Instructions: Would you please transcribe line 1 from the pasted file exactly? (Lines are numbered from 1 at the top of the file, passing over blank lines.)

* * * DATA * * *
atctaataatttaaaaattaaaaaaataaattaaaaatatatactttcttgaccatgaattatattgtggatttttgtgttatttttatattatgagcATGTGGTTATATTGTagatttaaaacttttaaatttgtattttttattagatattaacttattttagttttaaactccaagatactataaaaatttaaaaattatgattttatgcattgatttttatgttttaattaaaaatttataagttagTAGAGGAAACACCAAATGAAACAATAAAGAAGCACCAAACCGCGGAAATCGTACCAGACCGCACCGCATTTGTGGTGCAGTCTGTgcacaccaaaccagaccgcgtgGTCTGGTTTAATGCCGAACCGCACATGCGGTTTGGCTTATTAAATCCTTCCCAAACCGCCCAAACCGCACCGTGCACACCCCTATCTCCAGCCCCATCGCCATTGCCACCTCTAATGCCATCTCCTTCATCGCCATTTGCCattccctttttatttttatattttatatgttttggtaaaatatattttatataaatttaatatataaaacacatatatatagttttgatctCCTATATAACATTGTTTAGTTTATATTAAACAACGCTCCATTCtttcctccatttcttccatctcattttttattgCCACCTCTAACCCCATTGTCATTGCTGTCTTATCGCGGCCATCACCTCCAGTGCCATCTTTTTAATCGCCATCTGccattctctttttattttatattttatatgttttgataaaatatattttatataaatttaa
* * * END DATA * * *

atctaataatttaaaaattaaaaaaataaattaaaaatatatactttcttgaccatgaattatattgtggatttttgtgttatttttatattatgagcATGTGGTTATATTGTagatttaaaacttttaaatttgtattttttattagatattaacttattttagttttaaactccaagatactataaaaatttaaaaattatgattttatgcattgatttttatgttttaattaaaaatttataagttagTAGAGGAAACACCAAATGAAACAATAAAGAAGCACCAAACCGCGGAAATCGTACCAGACCGCACCGCATTTGTGGTGCAGTCTGTgcacaccaaaccagaccgcgtgGTCTGGTTTAATGCCGAACCGCACATGCGGTTTGGCTTATTAAATCCTTCCCAAACCGCCCAAACCGCACCGTGCACACCCCTATCTCCAGCCCCATCGCCATTGCCACCTCTAATGCCATCTCCTTCATCGCCATTTGCCattccctttttatttttatattttatatgttttggtaaaatatattttatataaatttaatatataaaacacatatatatagttttgatctCCTATATAACATTGTTTAGTTTATATTAAACAACGCTCCATTCtttcctccatttcttccatctcattttttattgCCACCTCTAACCCCATTGTCATTGCTGTCTTATCGCGGCCATCACCTCCAGTGCCATCTTTTTAATCGCCATCTGccattctctttttattttatattttatatgttttgataaaatatattttatataaatttaa